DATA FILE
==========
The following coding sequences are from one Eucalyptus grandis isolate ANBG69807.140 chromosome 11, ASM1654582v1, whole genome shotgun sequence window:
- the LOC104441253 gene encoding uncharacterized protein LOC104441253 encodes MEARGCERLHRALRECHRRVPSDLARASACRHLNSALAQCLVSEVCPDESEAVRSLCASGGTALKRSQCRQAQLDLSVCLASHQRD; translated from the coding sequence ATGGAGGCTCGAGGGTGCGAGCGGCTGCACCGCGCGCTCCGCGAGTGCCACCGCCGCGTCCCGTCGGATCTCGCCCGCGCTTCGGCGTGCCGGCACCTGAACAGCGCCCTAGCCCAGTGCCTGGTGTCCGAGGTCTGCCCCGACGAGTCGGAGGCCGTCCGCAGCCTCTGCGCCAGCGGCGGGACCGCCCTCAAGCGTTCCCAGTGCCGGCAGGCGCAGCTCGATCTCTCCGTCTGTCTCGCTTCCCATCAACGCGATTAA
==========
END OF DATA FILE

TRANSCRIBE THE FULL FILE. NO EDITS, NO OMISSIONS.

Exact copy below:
The following coding sequences are from one Eucalyptus grandis isolate ANBG69807.140 chromosome 11, ASM1654582v1, whole genome shotgun sequence window:
- the LOC104441253 gene encoding uncharacterized protein LOC104441253 encodes MEARGCERLHRALRECHRRVPSDLARASACRHLNSALAQCLVSEVCPDESEAVRSLCASGGTALKRSQCRQAQLDLSVCLASHQRD; translated from the coding sequence ATGGAGGCTCGAGGGTGCGAGCGGCTGCACCGCGCGCTCCGCGAGTGCCACCGCCGCGTCCCGTCGGATCTCGCCCGCGCTTCGGCGTGCCGGCACCTGAACAGCGCCCTAGCCCAGTGCCTGGTGTCCGAGGTCTGCCCCGACGAGTCGGAGGCCGTCCGCAGCCTCTGCGCCAGCGGCGGGACCGCCCTCAAGCGTTCCCAGTGCCGGCAGGCGCAGCTCGATCTCTCCGTCTGTCTCGCTTCCCATCAACGCGATTAA